When Can A Solicitor Stop Acting For A Client?
A solicitor is not entitled to stop acting for a client without good reason and on reasonable notice or the client's consent. This is backed up by the Solicitors' Code of Conduct 2007 (rule 2.01(2)) and, for cases going to Court (contentious business), the Solicitors Act 1974.
The retainer will often set out the grounds upon which a solicitor may stop acting. Those grounds are subject to the basic law set out above. This does not prevent solicitors from inserting clauses which are not legally binding. The most extreme example we have seen was a clause entitling the solicitors to terminate representation on notice (i.e. without giving any reason).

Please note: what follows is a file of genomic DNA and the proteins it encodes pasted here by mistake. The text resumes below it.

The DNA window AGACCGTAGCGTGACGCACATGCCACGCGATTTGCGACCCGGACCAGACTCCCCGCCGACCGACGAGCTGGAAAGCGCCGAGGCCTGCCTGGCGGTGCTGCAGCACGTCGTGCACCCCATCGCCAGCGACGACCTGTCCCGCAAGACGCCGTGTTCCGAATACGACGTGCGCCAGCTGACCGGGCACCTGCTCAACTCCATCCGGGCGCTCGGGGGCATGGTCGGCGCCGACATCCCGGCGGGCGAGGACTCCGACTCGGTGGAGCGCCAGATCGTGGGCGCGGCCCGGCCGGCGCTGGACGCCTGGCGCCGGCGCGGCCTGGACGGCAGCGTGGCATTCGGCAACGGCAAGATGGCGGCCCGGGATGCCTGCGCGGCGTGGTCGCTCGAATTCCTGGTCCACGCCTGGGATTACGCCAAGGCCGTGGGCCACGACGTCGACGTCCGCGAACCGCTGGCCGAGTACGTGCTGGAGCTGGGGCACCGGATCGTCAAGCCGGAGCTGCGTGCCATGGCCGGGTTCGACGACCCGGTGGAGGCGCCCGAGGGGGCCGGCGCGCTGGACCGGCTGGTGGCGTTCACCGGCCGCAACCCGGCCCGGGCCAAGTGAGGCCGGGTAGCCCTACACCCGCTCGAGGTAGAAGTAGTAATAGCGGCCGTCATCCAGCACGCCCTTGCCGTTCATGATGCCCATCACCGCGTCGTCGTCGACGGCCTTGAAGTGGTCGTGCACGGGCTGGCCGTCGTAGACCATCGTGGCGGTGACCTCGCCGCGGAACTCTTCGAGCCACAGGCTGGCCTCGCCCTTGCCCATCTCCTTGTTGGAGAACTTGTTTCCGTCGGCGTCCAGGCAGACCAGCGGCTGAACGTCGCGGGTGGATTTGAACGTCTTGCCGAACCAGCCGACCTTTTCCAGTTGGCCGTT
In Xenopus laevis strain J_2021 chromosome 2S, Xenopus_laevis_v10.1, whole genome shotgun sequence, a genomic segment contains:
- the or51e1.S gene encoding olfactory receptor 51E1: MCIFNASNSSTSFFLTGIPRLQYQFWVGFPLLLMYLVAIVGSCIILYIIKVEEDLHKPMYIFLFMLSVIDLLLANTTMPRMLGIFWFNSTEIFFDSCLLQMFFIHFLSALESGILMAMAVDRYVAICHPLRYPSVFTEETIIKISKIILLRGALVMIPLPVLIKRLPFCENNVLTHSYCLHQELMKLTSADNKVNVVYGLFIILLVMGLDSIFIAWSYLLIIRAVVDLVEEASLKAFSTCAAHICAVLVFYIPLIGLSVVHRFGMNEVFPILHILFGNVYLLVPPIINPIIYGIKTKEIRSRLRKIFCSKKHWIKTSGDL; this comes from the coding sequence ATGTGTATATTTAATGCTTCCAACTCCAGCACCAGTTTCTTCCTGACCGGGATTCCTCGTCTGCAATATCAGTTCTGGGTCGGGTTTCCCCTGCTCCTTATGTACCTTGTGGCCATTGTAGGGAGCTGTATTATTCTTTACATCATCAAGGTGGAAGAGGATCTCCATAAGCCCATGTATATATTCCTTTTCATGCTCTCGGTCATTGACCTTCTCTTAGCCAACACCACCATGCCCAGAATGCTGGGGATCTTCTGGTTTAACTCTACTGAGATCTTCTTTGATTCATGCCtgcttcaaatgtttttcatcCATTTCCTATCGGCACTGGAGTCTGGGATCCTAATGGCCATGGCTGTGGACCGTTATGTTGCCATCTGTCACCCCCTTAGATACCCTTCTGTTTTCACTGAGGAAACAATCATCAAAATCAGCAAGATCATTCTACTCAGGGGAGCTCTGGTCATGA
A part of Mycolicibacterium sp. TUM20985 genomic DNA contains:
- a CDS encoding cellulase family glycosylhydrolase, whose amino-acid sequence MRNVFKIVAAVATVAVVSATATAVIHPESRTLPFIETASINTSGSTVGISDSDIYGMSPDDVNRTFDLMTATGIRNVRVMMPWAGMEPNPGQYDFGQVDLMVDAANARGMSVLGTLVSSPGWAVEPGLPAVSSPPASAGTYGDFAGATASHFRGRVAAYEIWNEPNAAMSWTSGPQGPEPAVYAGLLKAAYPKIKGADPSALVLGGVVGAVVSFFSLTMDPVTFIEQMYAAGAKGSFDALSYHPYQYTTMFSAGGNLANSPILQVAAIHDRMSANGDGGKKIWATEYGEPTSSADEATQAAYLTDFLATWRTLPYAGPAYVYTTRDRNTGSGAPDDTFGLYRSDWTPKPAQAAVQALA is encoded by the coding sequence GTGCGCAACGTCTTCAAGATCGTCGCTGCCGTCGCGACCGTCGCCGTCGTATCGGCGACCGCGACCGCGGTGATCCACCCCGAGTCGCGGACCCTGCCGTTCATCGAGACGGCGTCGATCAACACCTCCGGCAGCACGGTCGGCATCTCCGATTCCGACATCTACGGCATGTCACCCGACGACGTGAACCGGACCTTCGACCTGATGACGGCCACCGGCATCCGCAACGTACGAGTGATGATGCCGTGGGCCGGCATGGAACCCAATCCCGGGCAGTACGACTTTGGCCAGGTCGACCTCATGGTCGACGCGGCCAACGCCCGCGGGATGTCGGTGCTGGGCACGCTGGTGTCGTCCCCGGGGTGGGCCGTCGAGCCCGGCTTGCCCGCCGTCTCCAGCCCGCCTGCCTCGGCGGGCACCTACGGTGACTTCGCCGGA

Whether a solicitor can stop acting is very important. Once a solicitor has agreed to act in a case they have agreed to act until the (sometimes bitter) end. They cannot just drop out and leave the client in the lurch.
If a solicitor wishes to sack a client they must write to the client first stating why, what the client must do if they do not want to be sacked and providing a deadline to do this by. If they fail to do so and sack the client anyway, they are in breach of contract and may not be entitled to be paid.
When solicitors wish to stop acting they often send the client a Notice of Acting in Person. If this is signed and returned, the solicitors are entitled to be removed from the Court record as acting. By signing the document the client has left it open for the solicitor to argue they were sacked, entitling them to be paid. Our advice is to seek legal advice before signing such a document.